MSc Global Ethics and Justice (Distance learning)

Are you looking to explore Global Justice topics such as international trade, climate change, war, and biomedical science and apply ethical theories to these areas?

This programme will develop your knowledge of key global issues, and provide you with conceptual and analytical frameworks to enable you to understand and reflect on the ethical dimensions of these issues. It offers a range of core modules which provide a foundation for your studies, with the opportunity to apply your learning to areas of specific interest through your choice of dissertation topic.

The programme is ideal for those who are interested in international affairs, and who wish to pursue or develop careers in NGOs, related areas in public or private sectors, or research positions. It is designed to accommodate those wishing to study full-time as well as those wishing to study part-time around other commitments.

We also offer an on-campus programme over one or two years – for more information, see Global Ethics and Justice MSc.

 
Dr Jonathan Parry

Dr Jonathan Parry

Director of the Centre for the Study of Global Ethics

“The Centre for the Study of the Global Ethics is home to a team of world-leading researchers, working on topics such as: health and wellbeing, climate change and the environment, human rights and global justice, war and intervention, bioethics, and gender justice. We take an interdisciplinary approach to ethics and international affairs, drawing on expertise from across the university, in order to equip our students with the skills needed to critically analyse complex issues in a globalised world.”

Delivered by the Centre for the Study of Global Ethics in the Department of Philosophy, the programme features three core Global Ethics modules:

  • Ethics and Global Ethics
  • Topics in Global Justice
  • Research Skills and Methods

You will also choose one of: Bioethics, or Philosophy of Health and Happiness.

You will then choose two optional modules from a range which typically includes:

  • Bioethics (if not taken as core)
  • God, Freedom and the Meaning of Life
  • Philosophy of Health and Happiness (if not taken as core)
  • Philosophy of Mind and Cognitive Science

Assessment

Modules are assessed by written assignment and participation in online discussion. You also complete a 15,000-word dissertation, with support from a supervisor.

Why study this course

  • Flexibility – you can study at home, in your own time and at your own pace, so you can combine achieving a qualification with work or family commitments. You also have the benefit of developing your career without having to leave employment.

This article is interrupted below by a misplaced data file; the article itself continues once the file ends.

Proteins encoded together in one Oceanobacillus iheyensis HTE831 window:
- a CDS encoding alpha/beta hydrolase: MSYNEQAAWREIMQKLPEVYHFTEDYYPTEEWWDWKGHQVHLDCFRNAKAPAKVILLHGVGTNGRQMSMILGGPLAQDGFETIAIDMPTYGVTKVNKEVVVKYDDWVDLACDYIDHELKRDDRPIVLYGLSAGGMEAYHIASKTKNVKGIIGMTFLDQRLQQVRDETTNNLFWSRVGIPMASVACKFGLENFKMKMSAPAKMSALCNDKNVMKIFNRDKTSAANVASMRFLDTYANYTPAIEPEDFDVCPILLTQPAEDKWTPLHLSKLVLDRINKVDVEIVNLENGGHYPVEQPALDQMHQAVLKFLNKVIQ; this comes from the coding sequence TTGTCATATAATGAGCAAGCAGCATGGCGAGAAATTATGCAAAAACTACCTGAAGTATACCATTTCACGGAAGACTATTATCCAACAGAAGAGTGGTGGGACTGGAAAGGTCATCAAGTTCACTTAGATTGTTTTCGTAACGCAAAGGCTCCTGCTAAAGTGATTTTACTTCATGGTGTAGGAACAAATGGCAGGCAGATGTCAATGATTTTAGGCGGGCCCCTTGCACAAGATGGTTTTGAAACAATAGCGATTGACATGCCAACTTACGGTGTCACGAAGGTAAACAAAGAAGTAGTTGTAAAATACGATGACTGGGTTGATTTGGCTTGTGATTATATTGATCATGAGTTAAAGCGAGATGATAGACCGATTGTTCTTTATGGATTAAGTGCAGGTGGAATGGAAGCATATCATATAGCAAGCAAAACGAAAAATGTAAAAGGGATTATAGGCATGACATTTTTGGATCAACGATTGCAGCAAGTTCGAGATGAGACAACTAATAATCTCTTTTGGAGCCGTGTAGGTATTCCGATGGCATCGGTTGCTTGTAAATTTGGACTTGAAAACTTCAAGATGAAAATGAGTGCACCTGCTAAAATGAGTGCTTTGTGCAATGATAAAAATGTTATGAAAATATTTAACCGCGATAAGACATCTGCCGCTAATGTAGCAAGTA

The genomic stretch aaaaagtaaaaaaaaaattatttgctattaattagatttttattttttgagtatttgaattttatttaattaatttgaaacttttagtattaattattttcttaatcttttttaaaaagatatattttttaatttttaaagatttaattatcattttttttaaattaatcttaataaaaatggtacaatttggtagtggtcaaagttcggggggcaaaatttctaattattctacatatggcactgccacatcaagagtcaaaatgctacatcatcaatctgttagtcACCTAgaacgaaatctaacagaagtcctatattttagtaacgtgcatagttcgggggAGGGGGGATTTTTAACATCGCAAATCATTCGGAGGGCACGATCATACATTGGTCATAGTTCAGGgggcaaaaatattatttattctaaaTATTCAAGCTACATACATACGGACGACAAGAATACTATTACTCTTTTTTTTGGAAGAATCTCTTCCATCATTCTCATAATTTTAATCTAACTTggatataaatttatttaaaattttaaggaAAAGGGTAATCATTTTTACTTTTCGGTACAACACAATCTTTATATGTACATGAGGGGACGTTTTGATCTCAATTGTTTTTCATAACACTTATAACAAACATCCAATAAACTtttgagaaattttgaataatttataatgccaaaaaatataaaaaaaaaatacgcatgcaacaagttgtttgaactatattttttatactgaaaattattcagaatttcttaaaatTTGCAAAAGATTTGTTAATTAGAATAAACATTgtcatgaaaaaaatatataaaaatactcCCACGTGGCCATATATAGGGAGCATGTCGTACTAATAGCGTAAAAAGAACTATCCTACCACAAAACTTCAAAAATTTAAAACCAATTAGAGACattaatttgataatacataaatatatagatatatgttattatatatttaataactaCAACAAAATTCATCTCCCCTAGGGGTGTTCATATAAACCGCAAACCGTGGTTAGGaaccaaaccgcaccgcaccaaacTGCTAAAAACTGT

• Join an active online community – studying by distance learning is not a lonely experience within the Department of Philosophy. You will get to meet interact with students – virtually – which will impact on your learning experience.
  • Career changing – a qualification from the University of Birmingham can be the springboard to promotion with your current employer, the platform from which to launch a new career or simply a way to become more effective in your current role. Studying at Birmingham is a rewarding and enriching experience that brings about significant personal development.
  • Real application – studying this programme via distance learning means that you can apply new knowledge and insights to your working life while you are still studying; many students choose to tackle work-related topics in their dissertations.
  • Support – there is always support available from tutors at the University. The programme is designed to keep you in touch with fellow students and tutors. Our ‘virtual learning environment’ provides a focal point and help provide a structure for your learning. You will be assigned a personal tutor. Personal tutors are available to answer questions regarding the content of your programme, and also to give advice and provide clarification if you don't understand something, for example what an assignment question demands.

Modules

You will study three core modules: 

Ethics and Global Ethics